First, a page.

Table of Contents
- 1 What is the IB-PYP Exhibition?
- 2 When does the exhibition happen?
- 3 Roles of teachers and students in the exhibition
- 4 The process of the exhibition
- 5 Examples of past exhibitions
- 6 How We Organise Ourselves” at McKinley Elementary
Are you looking for an informative guide to the IB-PYP Exhibition? If so, you’ve come to the right place! In this blog post, you’ll find everything you need to know about the IB-PYP Exhibition, including details about what it is, when it might happen, and the roles of teachers and students before, during and after the exhibition. We’ll also discuss the process of the exhibition and provide examples of successful exhibitions. By the end of this post, you will have a comprehensive understanding of the IB-PYP Exhibition and be ready to take part in it.
What is the IB-PYP Exhibition?
The IB-PYP Exhibition is an inquiry-based learning project that serves as the culmination of a student’s primary years of education in the International Baccalaureate (IB) Primary Years Programme (PYP). It is designed to help students develop a range of skills, including critical thinking, communication skills, presentation skills, and problem-solving.
The exhibition is also an opportunity for students to reflect on their learning journey and apply the attributes of the IB learner profile, such as being knowledgeable, principled, reflective, and open-minded.
The exhibition is a collaborative learning experience that involves students working together in groups to explore real-world problems related to a central theme.
This year-long process provides students with the opportunity to take ownership of their learning, engage in transdisciplinary learning, and develop their inquiry skills. It is a student-centred learning experience, and students have agency over their learning throughout the entire process.
Teacher guidance is also an important aspect of the exhibition. Teachers support students in developing their ideas, research, and skills needed to complete the project successfully. Teachers also integrate the exhibition into the curriculum, making connections across subject areas and incorporating community involvement.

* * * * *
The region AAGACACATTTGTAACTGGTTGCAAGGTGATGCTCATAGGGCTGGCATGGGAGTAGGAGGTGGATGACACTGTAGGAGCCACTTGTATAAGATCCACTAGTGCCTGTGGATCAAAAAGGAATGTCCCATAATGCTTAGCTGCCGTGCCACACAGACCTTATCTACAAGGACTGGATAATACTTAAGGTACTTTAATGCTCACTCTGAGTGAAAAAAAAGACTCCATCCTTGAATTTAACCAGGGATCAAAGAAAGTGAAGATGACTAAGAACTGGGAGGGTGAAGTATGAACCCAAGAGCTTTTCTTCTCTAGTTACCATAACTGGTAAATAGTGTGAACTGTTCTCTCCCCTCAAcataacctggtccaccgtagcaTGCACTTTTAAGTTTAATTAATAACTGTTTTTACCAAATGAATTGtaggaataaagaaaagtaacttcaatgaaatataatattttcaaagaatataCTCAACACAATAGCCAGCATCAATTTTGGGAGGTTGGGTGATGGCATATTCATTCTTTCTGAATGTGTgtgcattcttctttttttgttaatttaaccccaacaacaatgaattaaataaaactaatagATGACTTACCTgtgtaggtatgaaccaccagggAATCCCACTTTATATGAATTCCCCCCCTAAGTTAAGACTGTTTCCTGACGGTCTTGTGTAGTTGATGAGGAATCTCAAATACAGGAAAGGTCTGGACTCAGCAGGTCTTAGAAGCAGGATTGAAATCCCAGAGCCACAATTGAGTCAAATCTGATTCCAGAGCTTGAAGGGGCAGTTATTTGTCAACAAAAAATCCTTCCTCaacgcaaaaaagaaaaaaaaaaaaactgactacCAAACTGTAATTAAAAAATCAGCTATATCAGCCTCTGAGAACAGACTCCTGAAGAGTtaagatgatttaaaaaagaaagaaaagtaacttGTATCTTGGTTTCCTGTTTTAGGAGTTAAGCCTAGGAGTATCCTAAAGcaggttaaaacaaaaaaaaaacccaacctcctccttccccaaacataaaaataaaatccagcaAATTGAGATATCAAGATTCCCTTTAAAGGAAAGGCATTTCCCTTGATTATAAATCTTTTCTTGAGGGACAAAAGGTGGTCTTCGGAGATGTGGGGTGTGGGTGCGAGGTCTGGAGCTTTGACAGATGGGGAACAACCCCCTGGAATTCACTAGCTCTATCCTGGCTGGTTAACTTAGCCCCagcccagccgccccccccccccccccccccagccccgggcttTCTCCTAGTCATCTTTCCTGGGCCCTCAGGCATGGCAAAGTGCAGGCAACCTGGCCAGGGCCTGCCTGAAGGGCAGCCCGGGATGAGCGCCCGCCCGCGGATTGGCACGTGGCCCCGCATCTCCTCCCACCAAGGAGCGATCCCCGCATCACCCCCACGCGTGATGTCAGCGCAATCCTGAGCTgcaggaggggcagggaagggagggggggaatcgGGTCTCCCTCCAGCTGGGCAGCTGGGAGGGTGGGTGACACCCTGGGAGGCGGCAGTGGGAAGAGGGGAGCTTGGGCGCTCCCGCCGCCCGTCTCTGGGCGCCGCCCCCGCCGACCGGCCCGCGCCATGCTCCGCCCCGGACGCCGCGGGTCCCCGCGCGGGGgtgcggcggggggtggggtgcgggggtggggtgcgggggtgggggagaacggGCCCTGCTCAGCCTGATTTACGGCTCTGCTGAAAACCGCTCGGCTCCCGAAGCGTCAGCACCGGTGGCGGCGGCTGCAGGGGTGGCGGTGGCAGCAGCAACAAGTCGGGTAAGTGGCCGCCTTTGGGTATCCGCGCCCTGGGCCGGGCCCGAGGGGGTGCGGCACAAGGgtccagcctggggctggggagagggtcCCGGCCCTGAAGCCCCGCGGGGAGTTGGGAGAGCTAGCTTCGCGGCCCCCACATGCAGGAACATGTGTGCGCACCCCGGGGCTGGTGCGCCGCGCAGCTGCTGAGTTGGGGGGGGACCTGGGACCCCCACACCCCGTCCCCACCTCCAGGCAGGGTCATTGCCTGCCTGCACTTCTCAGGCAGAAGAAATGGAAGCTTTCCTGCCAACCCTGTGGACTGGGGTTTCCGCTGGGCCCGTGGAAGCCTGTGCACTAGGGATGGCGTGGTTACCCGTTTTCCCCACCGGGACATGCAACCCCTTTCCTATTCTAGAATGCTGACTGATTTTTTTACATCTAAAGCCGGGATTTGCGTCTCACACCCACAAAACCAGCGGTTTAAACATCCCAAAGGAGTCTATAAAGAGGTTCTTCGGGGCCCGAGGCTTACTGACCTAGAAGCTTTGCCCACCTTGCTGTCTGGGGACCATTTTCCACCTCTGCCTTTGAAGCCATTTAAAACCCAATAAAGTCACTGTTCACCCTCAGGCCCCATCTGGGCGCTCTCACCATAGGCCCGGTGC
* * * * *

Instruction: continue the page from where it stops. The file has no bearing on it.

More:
When does the exhibition happen?
The IB-PYP Exhibition is a culminating event for fifth-grade students, marking the end of their primary years programme (PYP). This exhibition typically takes place towards the end of the academic year, providing ample time for students to engage in self-reflection, action-oriented learning, and real-world problem-solving. The exhibition is not only an opportunity for students to showcase their knowledge and skills, but it is also a chance for them to take ownership of their learning outcomes.
The exhibition is a significant undertaking, requiring extensive planning and preparation from both teachers and students. As a result, the process of organising and executing the exhibition is integrated into the curriculum, providing students with an immersive learning experience that aligns with the IB’s inquiry-based approach to education.
The exhibition’s curriculum integration encourages students to engage in transdisciplinary learning, exploring connections between different subjects to solve complex problems. Students must apply their knowledge and skills to a real-world issue, utilising critical thinking and problem-solving strategies to find meaningful solutions.
Roles of teachers and students in the exhibition
One of the essential aspects of the IB-PYP Exhibition is that it emphasises student ownership. The exhibition provides a unique opportunity for students to showcase their learning, skills, and creativity to the wider community. In this section, we will look at the different roles of teachers and students in the exhibition process.
Teachers play a critical role in supporting and guiding students through the exhibition process. Teachers are responsible for helping students understand the purpose and goals of the exhibition and providing them with resources, feedback, and assistance as needed. Teachers also help students develop their research skills, organise their thoughts and ideas, and create a compelling and engaging presentation.
However, it’s crucial to emphasise that the primary role in the exhibition process is that of the students. Students take ownership of the exhibition and are responsible for all aspects of the process, from identifying a research question to designing and delivering the final presentation.
Students collaborate with their peers, identify areas of interest, and work towards developing a deeper understanding of their chosen topic. They conduct research, analyse data, and present their findings in a creative and compelling way. This process allows students to develop critical thinking and problem-solving skills, as well as improve their communication and collaboration abilities.
Overall, the IB-PYP Exhibition is an opportunity for students to take ownership of their learning, develop essential skills, and showcase their abilities to the wider community. By emphasising student ownership and allowing them to take charge of the exhibition process, teachers help create an environment where students can thrive and grow.
The process of the exhibition
The IB-PYP Exhibition is a culminating event for students in their final year of the Primary Years Programme (PYP). The exhibition is a student-led, inquiry-based project that requires students to collaborate, plan, and execute a project related to a real-world issue or problem. The process of the exhibition is broken down into several stages.